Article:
No one can focus if the bench is not calm. Keeping a calm bench starts with strong leadership. The coaches must lead by example. If the coaches are yelling and complaining and getting heated, the players will feel that things are out of control. Some may feel that they need to make decisions on their own, which breaks the team unity. Coaches must stay calm and focused, especially when under pressure, so that they model the behavior they seek from the players.

Some of the most common unwanted behaviors are having a bad attitude, yelling at officials or teammates, and individual playing (going against the team’s plan). When I’m coaching, I make it clear what I expect of players: everything you do should help the team in some way. If that is unclear, ask yourself before making a decision “will this harm or help the team?” Does complaining on the bench about the officials or the opponents help the team? Does throwing a fit in the middle of a jam help the team? Does it help the team when you say nasty comments to your teammates? Does it help the team when you are shouting over your coach? Does it help the team when you argue with an official about the penalty you just got? No, no, no, no, and NO! Any time a skater engages in any of these behaviors they are making that moment about themselves and not about the team. They risk infecting their teammates with their shitty, toxic attitude.

A coach must have a zero tolerance policy for behavior that harms the team. This means that you quickly deal with problematic skaters before they infect the bench. Sometimes that means sitting them when they were supposed to be playing, and sometimes that means asking them to leave the bench. This includes your strongest players, who can quickly become the team’s worst nightmare if they are focused on themselves rather than the team. You are better off removing the skater than allowing them to infect the team. Otherwise, you may spend your focus and energy on dealing with one skater than doing your actual job, which is coaching the whole team.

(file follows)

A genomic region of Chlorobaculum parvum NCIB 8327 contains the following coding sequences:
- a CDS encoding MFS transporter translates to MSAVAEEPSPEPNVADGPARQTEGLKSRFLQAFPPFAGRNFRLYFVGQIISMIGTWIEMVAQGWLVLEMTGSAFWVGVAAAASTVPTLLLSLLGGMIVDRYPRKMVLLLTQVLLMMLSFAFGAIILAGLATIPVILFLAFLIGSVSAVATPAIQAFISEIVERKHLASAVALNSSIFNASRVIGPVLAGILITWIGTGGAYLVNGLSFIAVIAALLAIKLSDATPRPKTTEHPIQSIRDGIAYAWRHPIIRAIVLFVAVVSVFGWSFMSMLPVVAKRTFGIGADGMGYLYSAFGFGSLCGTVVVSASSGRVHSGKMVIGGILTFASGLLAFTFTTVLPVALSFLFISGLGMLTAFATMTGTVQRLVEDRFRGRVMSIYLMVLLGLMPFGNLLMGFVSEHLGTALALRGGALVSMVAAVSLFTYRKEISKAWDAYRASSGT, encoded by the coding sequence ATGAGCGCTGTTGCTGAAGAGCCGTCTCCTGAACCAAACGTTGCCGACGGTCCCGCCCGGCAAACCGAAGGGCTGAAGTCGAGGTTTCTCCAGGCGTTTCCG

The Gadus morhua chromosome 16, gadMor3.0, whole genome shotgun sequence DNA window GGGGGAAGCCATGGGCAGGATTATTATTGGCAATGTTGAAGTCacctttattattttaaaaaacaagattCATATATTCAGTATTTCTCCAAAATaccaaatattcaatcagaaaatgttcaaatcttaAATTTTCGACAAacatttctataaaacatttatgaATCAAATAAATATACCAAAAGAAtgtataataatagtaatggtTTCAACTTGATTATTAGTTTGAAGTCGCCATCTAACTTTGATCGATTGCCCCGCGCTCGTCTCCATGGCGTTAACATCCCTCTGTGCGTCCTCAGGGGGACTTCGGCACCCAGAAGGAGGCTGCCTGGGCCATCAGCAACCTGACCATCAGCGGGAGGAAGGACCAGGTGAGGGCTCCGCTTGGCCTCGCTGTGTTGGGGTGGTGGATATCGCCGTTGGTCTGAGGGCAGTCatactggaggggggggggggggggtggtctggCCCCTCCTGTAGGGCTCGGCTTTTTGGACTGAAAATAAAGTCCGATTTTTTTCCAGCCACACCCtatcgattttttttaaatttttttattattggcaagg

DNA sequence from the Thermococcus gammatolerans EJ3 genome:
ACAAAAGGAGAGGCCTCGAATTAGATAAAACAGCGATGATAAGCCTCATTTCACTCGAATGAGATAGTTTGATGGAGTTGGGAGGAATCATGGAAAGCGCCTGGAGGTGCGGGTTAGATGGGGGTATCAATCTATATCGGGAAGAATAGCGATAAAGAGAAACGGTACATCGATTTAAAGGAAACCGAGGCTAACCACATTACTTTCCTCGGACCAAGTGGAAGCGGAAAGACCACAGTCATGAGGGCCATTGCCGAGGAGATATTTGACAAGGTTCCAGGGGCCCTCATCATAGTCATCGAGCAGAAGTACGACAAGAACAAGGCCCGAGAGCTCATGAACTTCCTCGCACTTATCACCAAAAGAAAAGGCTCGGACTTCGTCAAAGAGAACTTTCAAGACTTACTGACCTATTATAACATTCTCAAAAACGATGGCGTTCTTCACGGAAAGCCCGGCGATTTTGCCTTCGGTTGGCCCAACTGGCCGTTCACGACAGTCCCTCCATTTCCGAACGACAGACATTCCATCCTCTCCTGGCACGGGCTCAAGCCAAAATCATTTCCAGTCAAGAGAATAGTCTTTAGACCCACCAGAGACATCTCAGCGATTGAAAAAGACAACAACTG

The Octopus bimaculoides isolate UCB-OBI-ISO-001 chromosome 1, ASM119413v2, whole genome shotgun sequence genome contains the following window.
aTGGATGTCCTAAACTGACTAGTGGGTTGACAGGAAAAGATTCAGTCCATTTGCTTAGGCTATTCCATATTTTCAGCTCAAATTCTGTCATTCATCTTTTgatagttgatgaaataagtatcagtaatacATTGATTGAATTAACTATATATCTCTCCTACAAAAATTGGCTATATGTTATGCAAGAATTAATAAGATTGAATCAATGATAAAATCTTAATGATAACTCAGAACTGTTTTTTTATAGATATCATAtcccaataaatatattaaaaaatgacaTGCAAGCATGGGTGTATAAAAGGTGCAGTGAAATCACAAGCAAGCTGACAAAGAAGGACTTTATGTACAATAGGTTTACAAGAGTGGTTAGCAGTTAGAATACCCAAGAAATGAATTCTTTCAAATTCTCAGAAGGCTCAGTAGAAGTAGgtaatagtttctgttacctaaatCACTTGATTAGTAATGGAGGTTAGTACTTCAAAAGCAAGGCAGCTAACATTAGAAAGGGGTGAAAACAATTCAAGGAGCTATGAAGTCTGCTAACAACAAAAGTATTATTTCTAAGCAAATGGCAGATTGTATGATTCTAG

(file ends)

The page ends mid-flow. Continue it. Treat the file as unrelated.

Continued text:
If you are a skater who is guilty of bad behaviors, it’s time to recognize how you negatively impact the team and how you can change so that you are a contributing member at ALL times. Be grateful that you are part of the team, and be respectful of the team.  There is no place for ego. Only teamwork. Work out your shit before you put on that uniform.

The bench is the sacred space where individuals come together with a shared goal. It’s where you communicate, refocus, and connect. It’s the home base of operations, where everyone has responsibilities and must work together to succeed. In short, bench etiquette goes like this: Coaches (captains or whomever is the designated team leadership), you must communicate goals, give everyone a job, lead by example, and handle shit immediately. Skaters, you must stay focused, do your team job, and don’t make shit about you. Just take your Act Right, and everything’ll be smooth and professional!

What has been your experience on the bench - good and bad? What do you consider appropriate bench etiquette? Does your team talk about bench behavior? What is your experience?!

**This was originally printed in the Five on Five Spring 2016 issue.